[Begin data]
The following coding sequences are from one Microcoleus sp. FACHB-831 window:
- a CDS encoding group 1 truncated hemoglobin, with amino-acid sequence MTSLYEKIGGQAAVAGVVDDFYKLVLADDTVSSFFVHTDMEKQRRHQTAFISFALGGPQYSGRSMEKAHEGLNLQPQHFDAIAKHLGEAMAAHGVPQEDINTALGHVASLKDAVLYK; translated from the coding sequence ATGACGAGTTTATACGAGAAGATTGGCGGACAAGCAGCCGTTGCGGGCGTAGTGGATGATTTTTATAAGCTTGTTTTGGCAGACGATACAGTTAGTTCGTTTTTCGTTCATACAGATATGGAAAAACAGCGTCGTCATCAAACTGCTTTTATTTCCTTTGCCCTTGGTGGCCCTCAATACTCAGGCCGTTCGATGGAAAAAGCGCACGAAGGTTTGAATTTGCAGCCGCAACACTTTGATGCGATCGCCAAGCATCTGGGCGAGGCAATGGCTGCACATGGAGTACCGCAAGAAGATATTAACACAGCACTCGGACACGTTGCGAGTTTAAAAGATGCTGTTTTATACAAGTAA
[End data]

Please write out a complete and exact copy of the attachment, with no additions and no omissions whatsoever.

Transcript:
The following coding sequences are from one Microcoleus sp. FACHB-831 window:
- a CDS encoding group 1 truncated hemoglobin, with amino-acid sequence MTSLYEKIGGQAAVAGVVDDFYKLVLADDTVSSFFVHTDMEKQRRHQTAFISFALGGPQYSGRSMEKAHEGLNLQPQHFDAIAKHLGEAMAAHGVPQEDINTALGHVASLKDAVLYK; translated from the coding sequence ATGACGAGTTTATACGAGAAGATTGGCGGACAAGCAGCCGTTGCGGGCGTAGTGGATGATTTTTATAAGCTTGTTTTGGCAGACGATACAGTTAGTTCGTTTTTCGTTCATACAGATATGGAAAAACAGCGTCGTCATCAAACTGCTTTTATTTCCTTTGCCCTTGGTGGCCCTCAATACTCAGGCCGTTCGATGGAAAAAGCGCACGAAGGTTTGAATTTGCAGCCGCAACACTTTGATGCGATCGCCAAGCATCTGGGCGAGGCAATGGCTGCACATGGAGTACCGCAAGAAGATATTAACACAGCACTCGGACACGTTGCGAGTTTAAAAGATGCTGTTTTATACAAGTAA